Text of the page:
A former member asks if you can accurately predict the yearly aspirations of marketing’s holy grail; the 18–34 demographic.
Ages 18–34. Online’s sacred turf; the key temporal demo. Their targeted, tailored attention spans have had competing content curators clambering over one another ever upscreen — hoping they’ll build them in decades of future clicks and reflexive, lucrative micro moments. But young eyeballs tend not to skew loyally — as the analytics go — and they’ll move on indifferently to the next platform — the bigger package and the greater freedoms, the next onemonthfreetrial along the line.
How do you get into this curiously specific set; the viral marketer’s holy grail? Wait it out, normally. Wait until the latest seventeens die off and the long game of being a teenager finally pays out. It pays out in access, showering you in accreditation and verification — the adult world is yours and everything that’s in it. Society resignedly feels for the keys to open the liquor cabinet, and wanders off leaving you to it, unexpectedly.
And how do you get out? Not quite like getting in; those long queues forming of rasping seventeen-year olds, anxiously breathing their last at the glass doors. Thirty-five year olds hang around, waiting for the barmen to loiter for empties, reminding them it’s closing. There is no mass exodus — they tend to wander off in pairs, feeling a pinch underarm from their ill-fitting Ramones T-shirts, a reminder that at some point along the way they lost the shorthand of youth. There are always stragglers, but they now line up with the 13–17 year olds —trying to sneak back in past the doormen.
It’s a tribe I’m about to leave. And to where? 35–44? They’re hardly a priority -for digital editors and short form commissioners at least — and certainly are not loyal to each other. They are busy building their own brands — paving a way for their own offspring who will eventually themselves be lost to the priority demographic. They still can gang up with one another — but usually only with those who they knew from their own spent era. So here’s digital marketing’s million dollar question — can you superforecast the 18–34 collective experience? Can marketing insights project their favourite audience’s desires yearonyear?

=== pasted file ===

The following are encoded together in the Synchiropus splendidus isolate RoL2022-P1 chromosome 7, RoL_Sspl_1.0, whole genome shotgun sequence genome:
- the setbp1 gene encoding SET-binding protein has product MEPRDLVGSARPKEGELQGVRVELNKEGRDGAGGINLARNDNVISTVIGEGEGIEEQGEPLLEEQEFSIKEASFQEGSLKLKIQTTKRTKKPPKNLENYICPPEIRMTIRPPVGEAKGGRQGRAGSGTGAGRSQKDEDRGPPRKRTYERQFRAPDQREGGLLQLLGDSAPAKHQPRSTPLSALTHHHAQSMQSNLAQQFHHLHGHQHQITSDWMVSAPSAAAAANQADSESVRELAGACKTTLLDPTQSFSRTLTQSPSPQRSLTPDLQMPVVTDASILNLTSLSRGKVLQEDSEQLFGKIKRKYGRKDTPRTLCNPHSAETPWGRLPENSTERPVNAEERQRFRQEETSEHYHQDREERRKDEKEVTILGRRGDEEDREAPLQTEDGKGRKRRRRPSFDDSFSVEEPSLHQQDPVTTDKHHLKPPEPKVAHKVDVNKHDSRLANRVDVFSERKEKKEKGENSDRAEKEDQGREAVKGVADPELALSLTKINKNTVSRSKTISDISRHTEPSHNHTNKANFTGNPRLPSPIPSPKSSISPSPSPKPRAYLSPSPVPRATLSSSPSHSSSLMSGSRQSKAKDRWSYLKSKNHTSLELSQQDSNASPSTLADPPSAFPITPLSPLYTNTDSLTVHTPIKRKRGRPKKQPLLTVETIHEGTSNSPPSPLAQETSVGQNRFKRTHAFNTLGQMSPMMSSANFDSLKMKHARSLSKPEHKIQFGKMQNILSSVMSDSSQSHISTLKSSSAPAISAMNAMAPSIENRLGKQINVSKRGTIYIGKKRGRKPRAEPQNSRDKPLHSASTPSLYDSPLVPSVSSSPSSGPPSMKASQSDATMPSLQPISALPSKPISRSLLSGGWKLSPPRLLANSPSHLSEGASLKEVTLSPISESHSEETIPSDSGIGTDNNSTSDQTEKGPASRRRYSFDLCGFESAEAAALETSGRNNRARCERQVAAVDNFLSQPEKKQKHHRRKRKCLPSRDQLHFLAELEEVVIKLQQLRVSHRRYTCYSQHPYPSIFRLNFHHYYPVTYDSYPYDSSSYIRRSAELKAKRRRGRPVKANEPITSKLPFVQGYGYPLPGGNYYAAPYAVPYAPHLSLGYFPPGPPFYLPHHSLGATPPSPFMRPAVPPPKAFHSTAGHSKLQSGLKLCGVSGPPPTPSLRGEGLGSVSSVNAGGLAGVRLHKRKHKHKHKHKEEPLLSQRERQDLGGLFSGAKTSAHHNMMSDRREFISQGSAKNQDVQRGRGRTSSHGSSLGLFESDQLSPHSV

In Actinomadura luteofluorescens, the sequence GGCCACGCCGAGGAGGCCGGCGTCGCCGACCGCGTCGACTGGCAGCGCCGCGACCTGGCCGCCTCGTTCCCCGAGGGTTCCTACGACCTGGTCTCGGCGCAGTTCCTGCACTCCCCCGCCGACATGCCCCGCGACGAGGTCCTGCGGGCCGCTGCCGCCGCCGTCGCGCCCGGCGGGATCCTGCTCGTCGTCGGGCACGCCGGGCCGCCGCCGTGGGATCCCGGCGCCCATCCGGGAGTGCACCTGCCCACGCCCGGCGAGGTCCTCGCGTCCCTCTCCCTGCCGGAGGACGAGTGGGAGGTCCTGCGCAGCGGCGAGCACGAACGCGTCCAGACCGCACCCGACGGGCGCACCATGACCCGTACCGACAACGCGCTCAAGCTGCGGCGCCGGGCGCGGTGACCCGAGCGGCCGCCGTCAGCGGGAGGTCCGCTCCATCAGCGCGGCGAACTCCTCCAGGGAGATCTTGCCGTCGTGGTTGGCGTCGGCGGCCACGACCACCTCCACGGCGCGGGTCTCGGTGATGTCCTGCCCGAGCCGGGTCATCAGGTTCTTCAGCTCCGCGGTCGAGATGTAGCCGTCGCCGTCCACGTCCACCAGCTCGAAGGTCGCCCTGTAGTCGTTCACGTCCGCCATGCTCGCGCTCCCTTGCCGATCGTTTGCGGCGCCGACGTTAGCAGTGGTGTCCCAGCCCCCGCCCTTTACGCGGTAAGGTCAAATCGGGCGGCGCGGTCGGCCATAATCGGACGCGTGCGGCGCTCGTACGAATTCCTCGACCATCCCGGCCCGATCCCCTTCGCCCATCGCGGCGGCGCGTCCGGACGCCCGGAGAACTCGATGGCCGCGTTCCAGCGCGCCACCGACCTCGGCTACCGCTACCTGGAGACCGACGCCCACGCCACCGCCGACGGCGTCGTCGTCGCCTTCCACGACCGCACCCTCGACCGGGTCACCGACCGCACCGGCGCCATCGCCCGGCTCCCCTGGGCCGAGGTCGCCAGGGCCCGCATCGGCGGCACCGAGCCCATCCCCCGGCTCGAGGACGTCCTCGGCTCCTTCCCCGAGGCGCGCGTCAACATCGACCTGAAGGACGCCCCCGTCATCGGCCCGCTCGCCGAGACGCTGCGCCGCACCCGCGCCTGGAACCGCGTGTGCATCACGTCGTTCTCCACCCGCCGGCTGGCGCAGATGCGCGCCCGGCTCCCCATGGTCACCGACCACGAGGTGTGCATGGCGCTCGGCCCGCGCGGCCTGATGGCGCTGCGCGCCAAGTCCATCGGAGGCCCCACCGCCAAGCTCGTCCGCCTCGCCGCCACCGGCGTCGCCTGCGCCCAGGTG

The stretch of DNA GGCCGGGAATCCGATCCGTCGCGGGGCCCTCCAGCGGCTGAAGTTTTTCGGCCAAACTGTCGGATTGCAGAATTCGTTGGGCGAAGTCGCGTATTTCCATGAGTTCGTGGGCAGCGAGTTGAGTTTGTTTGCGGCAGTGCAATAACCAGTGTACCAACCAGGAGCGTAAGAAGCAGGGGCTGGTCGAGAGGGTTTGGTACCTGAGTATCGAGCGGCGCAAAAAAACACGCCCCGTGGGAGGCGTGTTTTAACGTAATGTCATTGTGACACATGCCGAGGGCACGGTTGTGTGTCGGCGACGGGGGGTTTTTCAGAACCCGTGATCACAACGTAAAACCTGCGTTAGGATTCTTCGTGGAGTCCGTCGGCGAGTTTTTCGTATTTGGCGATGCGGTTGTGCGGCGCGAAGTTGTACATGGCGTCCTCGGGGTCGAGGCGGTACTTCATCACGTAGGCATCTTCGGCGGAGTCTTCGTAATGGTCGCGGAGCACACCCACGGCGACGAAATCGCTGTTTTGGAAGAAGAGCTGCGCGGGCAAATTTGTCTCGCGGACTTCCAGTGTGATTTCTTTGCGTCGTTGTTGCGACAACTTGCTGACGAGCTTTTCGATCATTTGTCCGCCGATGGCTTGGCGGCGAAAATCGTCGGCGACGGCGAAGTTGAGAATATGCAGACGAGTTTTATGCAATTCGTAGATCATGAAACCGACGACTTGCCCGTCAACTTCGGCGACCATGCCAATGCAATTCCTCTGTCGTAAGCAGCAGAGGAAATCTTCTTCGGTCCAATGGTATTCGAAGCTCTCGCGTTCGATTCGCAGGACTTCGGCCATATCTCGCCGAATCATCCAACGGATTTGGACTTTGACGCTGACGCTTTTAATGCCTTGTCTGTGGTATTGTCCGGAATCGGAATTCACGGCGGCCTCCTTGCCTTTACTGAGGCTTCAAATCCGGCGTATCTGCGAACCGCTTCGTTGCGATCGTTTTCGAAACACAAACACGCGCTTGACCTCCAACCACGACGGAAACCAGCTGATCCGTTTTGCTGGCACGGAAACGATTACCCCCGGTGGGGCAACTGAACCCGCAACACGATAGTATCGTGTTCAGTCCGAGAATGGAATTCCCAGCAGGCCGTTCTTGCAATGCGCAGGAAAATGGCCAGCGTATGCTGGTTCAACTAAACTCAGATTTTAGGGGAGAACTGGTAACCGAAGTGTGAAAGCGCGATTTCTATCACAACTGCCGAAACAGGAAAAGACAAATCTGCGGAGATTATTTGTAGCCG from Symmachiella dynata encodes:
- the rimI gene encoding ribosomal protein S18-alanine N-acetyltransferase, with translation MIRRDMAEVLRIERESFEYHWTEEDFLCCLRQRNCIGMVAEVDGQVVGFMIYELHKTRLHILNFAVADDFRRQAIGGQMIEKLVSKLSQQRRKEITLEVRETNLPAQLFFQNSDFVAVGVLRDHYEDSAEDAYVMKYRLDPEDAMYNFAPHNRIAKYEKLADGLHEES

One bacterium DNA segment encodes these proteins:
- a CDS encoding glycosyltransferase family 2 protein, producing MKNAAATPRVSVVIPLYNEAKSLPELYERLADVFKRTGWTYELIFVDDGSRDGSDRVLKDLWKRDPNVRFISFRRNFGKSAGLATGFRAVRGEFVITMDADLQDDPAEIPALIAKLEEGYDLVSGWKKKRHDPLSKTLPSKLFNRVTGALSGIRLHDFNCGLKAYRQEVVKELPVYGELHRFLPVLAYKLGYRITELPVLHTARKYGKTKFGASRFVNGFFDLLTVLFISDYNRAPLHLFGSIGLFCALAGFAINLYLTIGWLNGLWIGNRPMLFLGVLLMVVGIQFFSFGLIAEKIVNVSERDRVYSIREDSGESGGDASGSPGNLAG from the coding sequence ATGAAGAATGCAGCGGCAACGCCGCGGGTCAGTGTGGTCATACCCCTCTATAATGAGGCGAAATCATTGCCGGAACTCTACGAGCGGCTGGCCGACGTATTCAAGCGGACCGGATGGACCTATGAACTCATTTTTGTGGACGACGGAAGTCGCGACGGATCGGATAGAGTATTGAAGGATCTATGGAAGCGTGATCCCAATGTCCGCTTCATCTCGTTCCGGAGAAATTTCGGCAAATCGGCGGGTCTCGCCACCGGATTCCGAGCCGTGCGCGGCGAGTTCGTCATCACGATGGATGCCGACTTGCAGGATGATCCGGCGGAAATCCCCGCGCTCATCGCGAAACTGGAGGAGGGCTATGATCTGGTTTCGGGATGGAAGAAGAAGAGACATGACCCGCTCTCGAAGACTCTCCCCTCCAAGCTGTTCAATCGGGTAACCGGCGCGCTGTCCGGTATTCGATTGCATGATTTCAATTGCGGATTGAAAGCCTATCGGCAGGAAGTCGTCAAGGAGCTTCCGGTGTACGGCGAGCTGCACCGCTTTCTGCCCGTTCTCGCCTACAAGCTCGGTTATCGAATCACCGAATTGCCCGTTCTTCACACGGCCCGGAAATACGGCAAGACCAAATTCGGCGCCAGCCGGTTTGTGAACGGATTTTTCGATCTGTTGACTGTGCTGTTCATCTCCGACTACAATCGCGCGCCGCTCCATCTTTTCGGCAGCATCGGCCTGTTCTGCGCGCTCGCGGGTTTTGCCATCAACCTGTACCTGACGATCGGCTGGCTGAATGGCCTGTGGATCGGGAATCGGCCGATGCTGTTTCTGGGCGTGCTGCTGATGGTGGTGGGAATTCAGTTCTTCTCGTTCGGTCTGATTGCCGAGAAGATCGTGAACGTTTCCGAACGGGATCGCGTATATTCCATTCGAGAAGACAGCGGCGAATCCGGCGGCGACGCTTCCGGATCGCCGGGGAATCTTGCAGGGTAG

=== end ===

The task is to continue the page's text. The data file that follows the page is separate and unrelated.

The current criteria for admission is a birthday after 1985 and that is the policy until next year. An eighteen year-old possibly has the most amount of potential than at any other age. It should be optimistic; you could be successfully convicted for murder at eighteen and still leave prison a young person (that by no means is an endorsement.) It should also be freeing; liberation from involuntary co-existence with a cross section of people you are no more likely to share interests with than any other random selection of fellow Gregorian travellers. You can choose the passengers next to you now, and you will most likely need them.
Nineteen can be a reality check. The sudden haversack of the adult world; full time employment, responsibility — or even conversely a year of unhinged over-indulgence — all will bring crashing in physical stresses that are, deep down, yours alone to deal with. Now would be a great time to develop an anxiety disorder; you are starting to become aware that, even if you have a huge safety net —what is keeping it in place has its own structural fragilities.